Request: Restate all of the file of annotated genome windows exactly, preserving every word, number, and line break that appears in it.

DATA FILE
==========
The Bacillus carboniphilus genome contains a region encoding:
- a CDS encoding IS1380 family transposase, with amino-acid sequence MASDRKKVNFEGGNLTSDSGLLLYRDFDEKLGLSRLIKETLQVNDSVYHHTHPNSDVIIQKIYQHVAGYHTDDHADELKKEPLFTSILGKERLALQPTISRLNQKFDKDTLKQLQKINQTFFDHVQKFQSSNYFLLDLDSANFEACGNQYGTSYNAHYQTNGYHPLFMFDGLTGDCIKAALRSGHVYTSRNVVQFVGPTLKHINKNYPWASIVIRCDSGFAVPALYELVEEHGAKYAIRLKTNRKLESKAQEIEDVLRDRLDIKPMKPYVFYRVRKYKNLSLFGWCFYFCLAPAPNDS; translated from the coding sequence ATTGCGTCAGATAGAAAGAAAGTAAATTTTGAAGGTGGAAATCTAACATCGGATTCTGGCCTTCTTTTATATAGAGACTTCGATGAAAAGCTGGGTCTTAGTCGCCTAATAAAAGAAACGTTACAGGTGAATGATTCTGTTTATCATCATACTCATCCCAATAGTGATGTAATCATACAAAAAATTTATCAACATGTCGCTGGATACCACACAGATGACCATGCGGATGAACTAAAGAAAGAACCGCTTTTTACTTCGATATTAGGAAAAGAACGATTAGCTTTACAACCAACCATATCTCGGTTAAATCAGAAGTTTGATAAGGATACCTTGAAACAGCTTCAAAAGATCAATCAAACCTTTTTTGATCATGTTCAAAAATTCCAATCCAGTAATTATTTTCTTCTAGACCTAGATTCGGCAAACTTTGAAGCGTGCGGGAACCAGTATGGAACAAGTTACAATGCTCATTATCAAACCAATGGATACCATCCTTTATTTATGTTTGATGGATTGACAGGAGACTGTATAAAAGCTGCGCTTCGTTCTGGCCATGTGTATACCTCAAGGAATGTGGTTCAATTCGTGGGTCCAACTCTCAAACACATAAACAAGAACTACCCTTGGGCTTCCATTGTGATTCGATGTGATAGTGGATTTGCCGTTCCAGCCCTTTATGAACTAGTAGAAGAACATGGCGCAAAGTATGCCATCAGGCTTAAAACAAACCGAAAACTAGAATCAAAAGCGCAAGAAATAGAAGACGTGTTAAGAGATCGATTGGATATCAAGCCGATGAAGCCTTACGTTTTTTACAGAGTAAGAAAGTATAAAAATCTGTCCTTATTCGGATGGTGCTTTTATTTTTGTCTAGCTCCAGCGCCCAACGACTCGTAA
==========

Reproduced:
The Bacillus carboniphilus genome contains a region encoding:
- a CDS encoding IS1380 family transposase, with amino-acid sequence MASDRKKVNFEGGNLTSDSGLLLYRDFDEKLGLSRLIKETLQVNDSVYHHTHPNSDVIIQKIYQHVAGYHTDDHADELKKEPLFTSILGKERLALQPTISRLNQKFDKDTLKQLQKINQTFFDHVQKFQSSNYFLLDLDSANFEACGNQYGTSYNAHYQTNGYHPLFMFDGLTGDCIKAALRSGHVYTSRNVVQFVGPTLKHINKNYPWASIVIRCDSGFAVPALYELVEEHGAKYAIRLKTNRKLESKAQEIEDVLRDRLDIKPMKPYVFYRVRKYKNLSLFGWCFYFCLAPAPNDS; translated from the coding sequence ATTGCGTCAGATAGAAAGAAAGTAAATTTTGAAGGTGGAAATCTAACATCGGATTCTGGCCTTCTTTTATATAGAGACTTCGATGAAAAGCTGGGTCTTAGTCGCCTAATAAAAGAAACGTTACAGGTGAATGATTCTGTTTATCATCATACTCATCCCAATAGTGATGTAATCATACAAAAAATTTATCAACATGTCGCTGGATACCACACAGATGACCATGCGGATGAACTAAAGAAAGAACCGCTTTTTACTTCGATATTAGGAAAAGAACGATTAGCTTTACAACCAACCATATCTCGGTTAAATCAGAAGTTTGATAAGGATACCTTGAAACAGCTTCAAAAGATCAATCAAACCTTTTTTGATCATGTTCAAAAATTCCAATCCAGTAATTATTTTCTTCTAGACCTAGATTCGGCAAACTTTGAAGCGTGCGGGAACCAGTATGGAACAAGTTACAATGCTCATTATCAAACCAATGGATACCATCCTTTATTTATGTTTGATGGATTGACAGGAGACTGTATAAAAGCTGCGCTTCGTTCTGGCCATGTGTATACCTCAAGGAATGTGGTTCAATTCGTGGGTCCAACTCTCAAACACATAAACAAGAACTACCCTTGGGCTTCCATTGTGATTCGATGTGATAGTGGATTTGCCGTTCCAGCCCTTTATGAACTAGTAGAAGAACATGGCGCAAAGTATGCCATCAGGCTTAAAACAAACCGAAAACTAGAATCAAAAGCGCAAGAAATAGAAGACGTGTTAAGAGATCGATTGGATATCAAGCCGATGAAGCCTTACGTTTTTTACAGAGTAAGAAAGTATAAAAATCTGTCCTTATTCGGATGGTGCTTTTATTTTTGTCTAGCTCCAGCGCCCAACGACTCGTAA